A few quick notes on smaller productions seen recently:
Last weekend the Charlestown Working Theater closed a kind of story-theatre version of The Odyssey, developed and performed by husband-and-wife team Jennifer Johnson and John Peitso (Johnson runs the theater). The piece, which also included poetry from Louise Gluck, T.S. Eliot, and Claribel Alegria, proved striking in many of its haunting effects. Johnson and Peitso had set themselves adrift in an actual rowboat in the middle of the theatre - with a silvery moon slung low in the "sky" behind them - and had devised potent, low-tech story-theatre gambits to evoke the many wonders of their tale: the Cyclops was sketched in brilliantly with just a flashlight, for instance, while shadow-puppetry subtly conjured the magic of Circe. And Peitso's musical interludes, on the dulcimer, harmonica, and other instruments, leant the proceedings just the right lonely-night-under-the-stars atmosphere. But oddly, while the piece seemed to want to focus on the longing felt between Odysseus and Penelope, the acting couple didn't actually share much stage chemistry, and had decided to delete several key scenes from their source (including most of its climax) while lingering on the interlarded work of the other poets, which didn't always re-inforce the clarity of their throughline. The piece therefore seemed somehow less than the sum of its poetic parts.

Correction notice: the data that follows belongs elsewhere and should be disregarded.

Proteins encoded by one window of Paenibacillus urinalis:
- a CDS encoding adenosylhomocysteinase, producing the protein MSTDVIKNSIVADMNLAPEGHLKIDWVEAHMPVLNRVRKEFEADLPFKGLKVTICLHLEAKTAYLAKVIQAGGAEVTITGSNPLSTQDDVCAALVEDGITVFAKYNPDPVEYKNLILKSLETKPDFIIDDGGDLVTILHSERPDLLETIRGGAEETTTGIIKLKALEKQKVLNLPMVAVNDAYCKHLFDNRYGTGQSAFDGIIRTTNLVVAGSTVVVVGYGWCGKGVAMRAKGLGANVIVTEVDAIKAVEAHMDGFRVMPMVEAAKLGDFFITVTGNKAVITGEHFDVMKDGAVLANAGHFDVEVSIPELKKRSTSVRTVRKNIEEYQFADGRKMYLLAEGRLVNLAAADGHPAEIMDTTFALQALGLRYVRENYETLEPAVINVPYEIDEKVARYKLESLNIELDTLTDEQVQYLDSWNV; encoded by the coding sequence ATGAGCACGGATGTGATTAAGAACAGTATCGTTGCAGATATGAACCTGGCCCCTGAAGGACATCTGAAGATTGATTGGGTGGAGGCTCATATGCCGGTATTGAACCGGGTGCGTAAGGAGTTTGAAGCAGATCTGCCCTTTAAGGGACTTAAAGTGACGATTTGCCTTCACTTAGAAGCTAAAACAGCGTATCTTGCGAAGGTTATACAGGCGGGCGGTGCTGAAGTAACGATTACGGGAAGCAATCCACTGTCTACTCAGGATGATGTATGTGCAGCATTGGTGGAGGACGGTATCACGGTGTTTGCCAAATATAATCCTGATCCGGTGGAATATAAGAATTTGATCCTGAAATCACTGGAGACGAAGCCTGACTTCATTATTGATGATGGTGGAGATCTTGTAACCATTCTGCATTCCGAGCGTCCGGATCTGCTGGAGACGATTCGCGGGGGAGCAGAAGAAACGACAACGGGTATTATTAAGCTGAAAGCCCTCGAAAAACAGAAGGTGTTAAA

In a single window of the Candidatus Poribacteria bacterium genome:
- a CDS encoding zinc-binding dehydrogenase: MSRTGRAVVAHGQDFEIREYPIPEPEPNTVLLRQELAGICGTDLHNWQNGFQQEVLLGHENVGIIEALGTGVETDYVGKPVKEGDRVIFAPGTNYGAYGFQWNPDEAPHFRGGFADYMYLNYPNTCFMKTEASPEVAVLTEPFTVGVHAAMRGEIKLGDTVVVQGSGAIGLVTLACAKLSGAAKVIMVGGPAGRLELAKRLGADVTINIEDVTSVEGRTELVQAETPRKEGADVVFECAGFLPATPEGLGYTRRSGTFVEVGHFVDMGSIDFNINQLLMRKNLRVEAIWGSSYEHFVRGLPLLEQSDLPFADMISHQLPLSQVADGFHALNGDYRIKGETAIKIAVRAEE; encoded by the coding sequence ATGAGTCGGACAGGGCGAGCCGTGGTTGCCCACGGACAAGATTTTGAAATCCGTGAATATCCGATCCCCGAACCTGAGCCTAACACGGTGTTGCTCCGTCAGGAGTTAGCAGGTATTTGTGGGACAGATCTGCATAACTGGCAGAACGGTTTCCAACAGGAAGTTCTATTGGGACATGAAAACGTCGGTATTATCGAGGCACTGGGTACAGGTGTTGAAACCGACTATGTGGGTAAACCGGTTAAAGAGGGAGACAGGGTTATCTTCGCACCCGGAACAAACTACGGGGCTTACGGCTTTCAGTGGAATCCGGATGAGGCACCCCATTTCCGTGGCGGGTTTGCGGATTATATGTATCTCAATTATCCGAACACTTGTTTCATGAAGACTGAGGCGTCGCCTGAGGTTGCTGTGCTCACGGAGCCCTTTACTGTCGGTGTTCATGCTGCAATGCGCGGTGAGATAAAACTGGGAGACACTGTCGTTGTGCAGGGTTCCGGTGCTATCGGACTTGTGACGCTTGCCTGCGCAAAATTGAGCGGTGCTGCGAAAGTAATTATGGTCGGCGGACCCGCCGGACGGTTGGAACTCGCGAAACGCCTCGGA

Meanwhile, over at the BCA, Centastage's world premiere of The Random Caruso, a satire of the Hollywood scene by local writer Andrew Clarke, will wrap up this coming weekend. I caught the piece at its actors' benefit on Monday, and was struck by its polish and confidence. Clarke knows how to structure his scenes, the details of his writing have the authority of lived experience, and his dialogue has real bite. Alas, the author simply doesn't have anything particularly new to say about the L.A. shark tank. We can tell he wants to avoid the familiar triangular-betrayal template of cultural touchstones like Mamet's Speed-the Plow, but he hasn't found another way to develop his material; instead, he essentially repeats himself in his second act. (Perhaps because in the end, dark comedies with only three lead roles perforce must lead to triangles and betrayals.)
Still, even the second time through, Clarke's scenes remained fun, thanks to three strong central performances, and Joe Antoun's sleek direction. I was least taken with Michael F. Walker as the tormented personal assistant and would-be screenwriter, even though I usually find Walker the best thing over at Actors' Shakespeare Project - this seemed all the stranger because I didn't think Walker got in touch with the character's guilty inner sliminess (usually this actor's specialty!). As his monstrous boss, Robert Pemberton may have gone up occasionally on lines, but sketched in the requisite nastily insecure, infantile egotism with offhand skill. The real find of the show, however, was Tracy Oliverio, who made quite the sexy-tough aspiring waitress. We hope to see Ms. Oliverio again soon, and often.